Britain  •  Editorials

Feeble opposition has allowed Sunak and Hunt to reclaim control

28 March 2023

April 2023 Editorial

RISHI SUNAK and Jeremy Hunt are notching up successes over their enemies in the Tory Party, the bitter cliques around Boris Johnson and Liz Truss. They have defeated both the demands for a further clash with the EU and Biden over the Northern Ireland Protocol and a return to tax cuts in the Budget.

The ultra-Brexit Tory right has been disciplined and the new Tory leadership is preparing the ground for a general election next year with vigorous campaigns on law and order (new anti-union laws, restrictions on the right to protest, new anti-social behaviour orders), refugee and migrant scapegoating (Illegal Migrants Bill, Nationality and Borders Bill), and a conflict with the Scottish nationalists (independence referendum and the Gender Recognition Act).

Sunak’s big breakthrough was securing a massive majority for the Windsor Framework, which resets UK-EU relations. He was aided in facing down the DUP headbangers by geopolitical changes wrought by the Ukraine war, which has, at least for now, obliged the Franco-German-led EU to accept US leadership and, consequently, rendered rabid Tory hostility to the EU inimical to the interests of their Atlantic overlord.

While Sunak was indeed an ardent supporter of Brexit, he did not share the reactionary obsessions and prejudices of the hard-line European Research Group. Instead, he belonged to that camp which advocates a quite coherent strategy: to free British capital from EU regulation, avoid continental integration and, instead, mobilise Britain’s financial institutions globally under US protection and leadership. This required putting an end to politically counterproductive rows over the Irish border.

Sunak and Hunt are gambling on a substantial reduction in the rate of inflation over the year ahead. In this they are being aided by the Bank of England whose continued interest rate rises are aimed at ‘cooling the economy’, i.e. triggering a recession.

Labour retains a substantial lead in the polls, but with the next election as much as 20 months away, the Tories retain many advantages. Firstly, the electoral map is being redrawn (gerrymandered) to the Tories’ advantage. Secondly, the failure of the unions to lead a real fight over pay could allow Sunak to emerge victorious by making minor concessions (as most of the health unions are promoting now). Thirdly, the continued running down of the NHS will promote private healthcare, reducing the universal status of the NHS and the welfare state more generally as a mobilising factor in the election. Finally, Hunt’s conservative budget means the Tories are accruing a war-chest for pre-election giveaways in the autumn and spring.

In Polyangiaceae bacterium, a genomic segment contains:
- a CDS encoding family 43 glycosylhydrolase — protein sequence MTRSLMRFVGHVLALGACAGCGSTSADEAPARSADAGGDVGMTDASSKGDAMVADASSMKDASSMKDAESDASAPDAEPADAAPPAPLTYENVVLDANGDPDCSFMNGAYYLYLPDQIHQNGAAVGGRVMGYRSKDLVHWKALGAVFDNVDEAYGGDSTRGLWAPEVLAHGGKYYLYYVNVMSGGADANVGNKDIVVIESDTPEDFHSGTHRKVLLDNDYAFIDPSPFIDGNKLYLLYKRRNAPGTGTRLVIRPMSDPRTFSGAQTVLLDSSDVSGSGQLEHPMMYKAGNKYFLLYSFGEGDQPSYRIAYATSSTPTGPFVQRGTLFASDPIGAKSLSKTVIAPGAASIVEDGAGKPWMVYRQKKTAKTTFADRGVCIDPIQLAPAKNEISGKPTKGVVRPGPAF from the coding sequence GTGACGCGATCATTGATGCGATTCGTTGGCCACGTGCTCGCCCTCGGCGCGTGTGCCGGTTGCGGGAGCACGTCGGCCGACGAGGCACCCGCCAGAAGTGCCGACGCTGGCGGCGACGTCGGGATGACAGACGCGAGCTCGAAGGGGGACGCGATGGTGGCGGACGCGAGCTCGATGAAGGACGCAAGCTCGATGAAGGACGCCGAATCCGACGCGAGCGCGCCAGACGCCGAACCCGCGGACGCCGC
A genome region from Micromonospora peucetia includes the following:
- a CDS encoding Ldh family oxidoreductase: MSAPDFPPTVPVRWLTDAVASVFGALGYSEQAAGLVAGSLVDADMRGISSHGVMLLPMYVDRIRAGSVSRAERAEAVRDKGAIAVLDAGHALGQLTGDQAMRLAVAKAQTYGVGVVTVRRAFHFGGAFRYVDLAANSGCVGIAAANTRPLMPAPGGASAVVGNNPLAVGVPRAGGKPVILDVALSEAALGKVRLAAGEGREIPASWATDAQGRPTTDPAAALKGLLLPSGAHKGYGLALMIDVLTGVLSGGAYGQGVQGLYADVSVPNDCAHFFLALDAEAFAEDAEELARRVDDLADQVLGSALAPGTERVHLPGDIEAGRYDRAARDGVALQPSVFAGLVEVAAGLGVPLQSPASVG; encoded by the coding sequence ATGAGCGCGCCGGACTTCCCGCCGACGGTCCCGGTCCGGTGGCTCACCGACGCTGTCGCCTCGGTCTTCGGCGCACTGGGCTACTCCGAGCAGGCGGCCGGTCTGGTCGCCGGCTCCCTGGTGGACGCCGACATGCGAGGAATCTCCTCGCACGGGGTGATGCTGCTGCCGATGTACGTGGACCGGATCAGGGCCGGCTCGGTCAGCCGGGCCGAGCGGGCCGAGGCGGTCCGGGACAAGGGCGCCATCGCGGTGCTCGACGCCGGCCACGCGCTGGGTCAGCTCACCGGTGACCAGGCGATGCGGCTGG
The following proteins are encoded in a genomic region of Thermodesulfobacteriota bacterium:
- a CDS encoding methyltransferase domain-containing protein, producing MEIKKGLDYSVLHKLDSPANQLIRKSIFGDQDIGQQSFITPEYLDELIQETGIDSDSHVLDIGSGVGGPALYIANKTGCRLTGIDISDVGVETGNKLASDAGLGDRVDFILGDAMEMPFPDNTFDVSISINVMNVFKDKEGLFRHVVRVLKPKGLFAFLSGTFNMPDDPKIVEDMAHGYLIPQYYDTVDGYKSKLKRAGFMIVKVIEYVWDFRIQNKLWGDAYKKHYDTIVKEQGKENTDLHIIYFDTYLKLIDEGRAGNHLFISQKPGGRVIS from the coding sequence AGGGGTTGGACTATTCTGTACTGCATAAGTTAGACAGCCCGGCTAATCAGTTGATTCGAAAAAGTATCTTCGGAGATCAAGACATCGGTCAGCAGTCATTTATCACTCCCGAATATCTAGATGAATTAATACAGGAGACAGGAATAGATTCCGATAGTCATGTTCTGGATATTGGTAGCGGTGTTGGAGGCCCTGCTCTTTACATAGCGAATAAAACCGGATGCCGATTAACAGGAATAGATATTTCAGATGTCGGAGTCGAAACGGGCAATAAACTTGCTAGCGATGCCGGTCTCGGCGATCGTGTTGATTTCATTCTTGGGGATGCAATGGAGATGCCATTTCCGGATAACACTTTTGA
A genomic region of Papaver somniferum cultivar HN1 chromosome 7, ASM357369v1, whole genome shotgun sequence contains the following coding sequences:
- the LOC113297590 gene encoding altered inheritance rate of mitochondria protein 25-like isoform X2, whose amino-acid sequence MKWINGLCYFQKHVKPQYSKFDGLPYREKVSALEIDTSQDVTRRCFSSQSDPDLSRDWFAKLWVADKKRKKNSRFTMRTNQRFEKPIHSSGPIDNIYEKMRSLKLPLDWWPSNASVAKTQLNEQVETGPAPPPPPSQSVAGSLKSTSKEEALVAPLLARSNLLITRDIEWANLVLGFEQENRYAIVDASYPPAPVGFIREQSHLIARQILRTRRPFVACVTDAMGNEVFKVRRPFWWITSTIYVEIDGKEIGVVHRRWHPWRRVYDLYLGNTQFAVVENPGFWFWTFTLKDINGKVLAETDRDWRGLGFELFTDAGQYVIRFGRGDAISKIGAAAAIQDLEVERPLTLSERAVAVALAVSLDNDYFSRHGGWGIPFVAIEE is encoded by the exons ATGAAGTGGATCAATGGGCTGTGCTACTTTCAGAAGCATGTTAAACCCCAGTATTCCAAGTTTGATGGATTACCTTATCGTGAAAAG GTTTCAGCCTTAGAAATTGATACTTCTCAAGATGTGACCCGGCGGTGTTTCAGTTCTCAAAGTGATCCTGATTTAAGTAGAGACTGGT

Starmer’s strategy is based on the assumption that further dramatic declines in living standards will make the Tories ever more unpopular. He calculates that policies to control immigration, tough talk on asylum seekers and anti-social behaviour will bring back the “red wall” and appeal to the media barons and sections of the business and financial elite.

That is not guaranteed. If Sunak can impose Tory party stability, deliver improved trade with the EU and provide some tax breaks, that could claw back electoral credibility. Those elites know that, despite Sunak’s intentions, a Labour victory could encourage expectations of improved living standards, repeal of anti-union laws and rebalancing of taxation against the rich.

All this means that ‘waiting for Labour’, the official, if generally unspoken, political ‘strategy’ of the trade union leaders is totally bankrupt. What workers need is a dramatic change of direction: a real coordinated fight to reject below-inflation pay cuts, a serious campaign against the attempt to outlaw public sector strikes and, above all, a political struggle to force Labour-affiliated unions to demand, with threats, the adoption of a pro-working class emergency programme to restore living standards, end militarism abroad, and place the big banks, utilities, transport and health and social care sector under public, democratic control to address the immediate health and climate crises.

The unions who pay millions to Labour need to make it clear that they will not swallow a Blairite manifesto or, for that matter, a right wing Labour government. That could be the launch pad for replacing a thinly disguised capitalist party with a genuine workers’ party.


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